Boggart Blog I Don't Want To Eat Clone - Leave My Steak Alone
AUTHOR : Ian Thorpe KEYWORDS: Climate Change Food Science Technology Environment
An examination of the economics and ethics of cloning. Scientists claim their cloning science will make food production more efficient and thus food will become cheaper. But so many of the benefits promised by science have actually resulted in the opposite of what was promised being achieved. This analysis of the economics and environmental effects of cloning suggests the same will be true of schemes to create livestock from a singe parents rather than in the traditional way used by farmers.
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I Don't Want To Eat Clone, Leave My Steak Alone.

ianrthorpe @ 2000-01-10

Beef from cattle cloned in laboratories will be available very soon in a supermarket near you if the scientists' predictions are to be believed. Like many scientists' predictions however cloned beef seems to have gone as far as "almost ready to go on the market" and stalled. It could be a result of the recession, the credit crunch, of course. After successfully cloning a calf from an adult in the lab. there is still a long and expensive road to be travelled before a commercially viable production system can be set up. Since the announcement in 2007 that the first viable cloned calves had been bred investment capital has dried up completely and with so many question marks hanging over the business of turning a successful experiment into a business proposition it is understandable potential investors would want a lot of guarantees.

One of the big drawbacks of cloned livestock is expense. It costs thousands of Pounds, Dollars or Euros to have scientists do in the laboratory what bulls and cows have been doing for free since time immemorial. The supporters of cloning claim they can offer a near 100% success rate in producing healthy calves that will produce a good profit. Bulls and cows cannot guarantee any such thing of course but their failure rate would have to be very high or their calves very sickly and skinny before a cost benefit can be obtained by switching from current artificial insemination methods (the poor bull rarely actually gets it's leg over a real cow these days) to creating a foetus in the lab.

Because of the expense involved the clones see their future in the premium meat market, cloning exotic and expensive breeds. But would beef from a prize Charleroi or Aberdeen Angus really work in a stew or casserole. Few of us want to eat filet steak for every meal even if we can afford it. Also the show breeds are very delicate thanks to selective breeding and could not survive in open fields on a natural diet. They need to be sheltered in heated byres and fed highly processed supplements or top quality grain that might otherwise be eaten by humans. Again the equation makes no sense because eight kilograms of grain produces just one kilogram of meat. Those are just a few of the commercial issues.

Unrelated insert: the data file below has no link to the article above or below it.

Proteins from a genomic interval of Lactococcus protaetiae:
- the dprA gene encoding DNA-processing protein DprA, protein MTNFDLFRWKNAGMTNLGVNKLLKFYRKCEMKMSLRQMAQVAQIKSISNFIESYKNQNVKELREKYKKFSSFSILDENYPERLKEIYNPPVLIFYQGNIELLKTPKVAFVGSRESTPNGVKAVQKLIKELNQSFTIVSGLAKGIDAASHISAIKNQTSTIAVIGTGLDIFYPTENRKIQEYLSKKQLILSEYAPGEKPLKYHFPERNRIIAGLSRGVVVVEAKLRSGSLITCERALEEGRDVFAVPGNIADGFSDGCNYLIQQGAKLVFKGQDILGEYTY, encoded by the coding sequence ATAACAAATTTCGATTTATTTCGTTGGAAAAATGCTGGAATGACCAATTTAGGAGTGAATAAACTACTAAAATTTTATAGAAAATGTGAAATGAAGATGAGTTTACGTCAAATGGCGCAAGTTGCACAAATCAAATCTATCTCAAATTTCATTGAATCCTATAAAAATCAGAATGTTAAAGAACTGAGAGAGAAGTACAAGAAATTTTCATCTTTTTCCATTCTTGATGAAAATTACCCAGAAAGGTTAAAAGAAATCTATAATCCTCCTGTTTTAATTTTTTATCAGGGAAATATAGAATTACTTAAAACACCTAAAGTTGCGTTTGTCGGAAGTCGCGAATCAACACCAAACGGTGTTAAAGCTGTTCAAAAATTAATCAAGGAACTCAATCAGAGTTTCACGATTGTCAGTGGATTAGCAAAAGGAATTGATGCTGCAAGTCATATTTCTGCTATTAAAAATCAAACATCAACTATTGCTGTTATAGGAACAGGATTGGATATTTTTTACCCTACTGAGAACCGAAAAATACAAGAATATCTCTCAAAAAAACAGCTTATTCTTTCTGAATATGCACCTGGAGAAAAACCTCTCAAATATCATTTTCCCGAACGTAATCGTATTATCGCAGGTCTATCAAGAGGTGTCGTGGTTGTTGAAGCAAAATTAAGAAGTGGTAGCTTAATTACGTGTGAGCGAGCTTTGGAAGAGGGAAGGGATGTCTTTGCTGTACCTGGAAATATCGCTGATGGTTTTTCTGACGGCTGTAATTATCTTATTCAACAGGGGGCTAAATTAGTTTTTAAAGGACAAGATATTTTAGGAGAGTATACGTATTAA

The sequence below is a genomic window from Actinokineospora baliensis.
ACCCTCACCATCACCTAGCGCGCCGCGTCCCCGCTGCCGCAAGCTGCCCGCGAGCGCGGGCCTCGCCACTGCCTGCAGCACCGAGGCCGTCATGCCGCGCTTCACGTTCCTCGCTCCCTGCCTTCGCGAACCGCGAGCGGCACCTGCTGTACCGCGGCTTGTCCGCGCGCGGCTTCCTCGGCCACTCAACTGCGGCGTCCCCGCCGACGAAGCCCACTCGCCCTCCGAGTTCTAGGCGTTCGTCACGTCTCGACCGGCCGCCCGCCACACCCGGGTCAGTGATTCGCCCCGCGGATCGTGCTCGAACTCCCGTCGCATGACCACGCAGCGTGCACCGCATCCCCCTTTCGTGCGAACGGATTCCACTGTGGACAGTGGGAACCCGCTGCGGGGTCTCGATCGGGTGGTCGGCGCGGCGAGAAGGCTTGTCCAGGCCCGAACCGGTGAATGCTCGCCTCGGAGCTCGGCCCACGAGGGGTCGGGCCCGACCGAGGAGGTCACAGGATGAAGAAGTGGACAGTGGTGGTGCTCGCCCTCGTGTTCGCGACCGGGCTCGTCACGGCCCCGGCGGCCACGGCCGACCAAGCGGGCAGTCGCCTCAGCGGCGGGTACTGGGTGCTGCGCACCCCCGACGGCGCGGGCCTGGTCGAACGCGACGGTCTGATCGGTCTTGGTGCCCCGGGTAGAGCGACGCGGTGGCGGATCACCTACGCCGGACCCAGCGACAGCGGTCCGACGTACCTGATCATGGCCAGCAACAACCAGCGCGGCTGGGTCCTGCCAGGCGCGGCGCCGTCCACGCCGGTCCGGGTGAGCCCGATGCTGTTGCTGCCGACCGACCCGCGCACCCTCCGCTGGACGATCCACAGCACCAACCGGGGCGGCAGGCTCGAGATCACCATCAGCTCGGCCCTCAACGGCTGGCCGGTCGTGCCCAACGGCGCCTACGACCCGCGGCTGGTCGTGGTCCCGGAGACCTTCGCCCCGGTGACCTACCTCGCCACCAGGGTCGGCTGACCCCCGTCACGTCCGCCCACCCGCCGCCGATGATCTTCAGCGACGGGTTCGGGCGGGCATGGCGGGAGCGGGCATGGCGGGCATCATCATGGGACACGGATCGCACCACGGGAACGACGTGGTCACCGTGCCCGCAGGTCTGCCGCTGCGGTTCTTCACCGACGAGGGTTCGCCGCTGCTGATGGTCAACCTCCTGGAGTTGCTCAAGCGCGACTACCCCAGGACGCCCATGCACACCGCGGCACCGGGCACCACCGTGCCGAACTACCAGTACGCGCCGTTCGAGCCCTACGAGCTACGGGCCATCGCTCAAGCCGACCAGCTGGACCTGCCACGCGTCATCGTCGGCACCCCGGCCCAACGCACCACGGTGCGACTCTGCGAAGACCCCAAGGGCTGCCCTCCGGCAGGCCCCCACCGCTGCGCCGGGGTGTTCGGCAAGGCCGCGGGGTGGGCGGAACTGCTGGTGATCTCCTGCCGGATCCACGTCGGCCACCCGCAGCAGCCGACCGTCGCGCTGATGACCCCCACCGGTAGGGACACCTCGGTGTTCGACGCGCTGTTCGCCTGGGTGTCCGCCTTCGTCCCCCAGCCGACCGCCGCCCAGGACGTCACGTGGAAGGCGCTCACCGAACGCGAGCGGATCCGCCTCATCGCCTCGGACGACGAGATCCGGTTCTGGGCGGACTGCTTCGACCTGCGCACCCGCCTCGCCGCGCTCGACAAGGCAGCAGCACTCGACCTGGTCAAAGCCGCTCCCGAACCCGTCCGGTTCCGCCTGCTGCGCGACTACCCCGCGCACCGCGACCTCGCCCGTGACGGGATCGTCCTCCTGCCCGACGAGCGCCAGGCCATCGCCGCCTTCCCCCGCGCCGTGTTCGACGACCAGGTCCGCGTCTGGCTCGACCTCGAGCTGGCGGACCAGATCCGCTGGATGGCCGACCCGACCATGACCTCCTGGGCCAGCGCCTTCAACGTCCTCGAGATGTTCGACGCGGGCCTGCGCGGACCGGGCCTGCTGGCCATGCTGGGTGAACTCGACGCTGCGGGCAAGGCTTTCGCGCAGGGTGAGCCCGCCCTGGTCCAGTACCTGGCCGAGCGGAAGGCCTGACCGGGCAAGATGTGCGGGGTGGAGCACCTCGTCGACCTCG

Inevitably the arrival of clone tissue in the food chain with spark ethical protests and we will be asked by organisations of the right and left, "would you eat meat from a cloned cow?" Forget the warnings of cranks and fanatics about the consequences of going against nature. Actually eating the flesh of a clone would not pose any direct threat to our health. Personally, I would not give a hoot, a steak is a steak and we should remember the first animals ever farmed for food were snails and as they are hermaphrodites they clone themselves in a manner of speaking.

Archaeological evidence traces snail farming back to 10,500BC and in all that time the question of whether it is ethical to eat animals that have shagged themselves has never arisen. Whatever snails get up to in the privacy of their shells is their own business.

Snails are a much less complex life form than domestic cattle however and experience shows the further up the evolutionary ladder an animal is the more necessary it becomes to stir up its gene pool quite regularly.

Many people would not eat snails but for aesthetic rather than ethical reasons. If we don't like the look of something there is no way it is going in our mouths. This probably goes a long way towards explaining why the majority of us are 100% heterosexual.

Having said all that, it is unlikely I shall ever eat cloned beef, though not in my view unethical, it is bad for the planet.

Prime quality beef from grain fed cattle has an enormous carbon footprint as suggested above and is a huge drain on food stocks. With a global food crunch lurking in the shadow of the credit crunch eating premium, grain fed meat is economic madness.

In the case of cloned beef the adverse energy balance is even worse. I recently read a description of how many scientists are involved in producing beef this way. Add up the cost of feeding them, keeping them in warm, comfortable sheds and providing enough electronic gadgets to keep them amused and the cloning and intensive production of farm livestock is totally unfeasible. Add to that the ethics of reducing living, feeling animals to mere products by forcing them through a totally artificial life cycle from the moment the egg is artificially fertilised not by sperm from the male but by the nucleus of a cell taken from its ear and inserted into an ovum from which all genetic material has been removed would be unacceptable to many people. Yoghurt is one thing, cattle with their big, soft, sad brown eyes are another.

The question we must ask then is how much harm are we willing to do to the planet just so scientists can prove how clever they are. In the face of such a weak economic case the answer to that is very very little.



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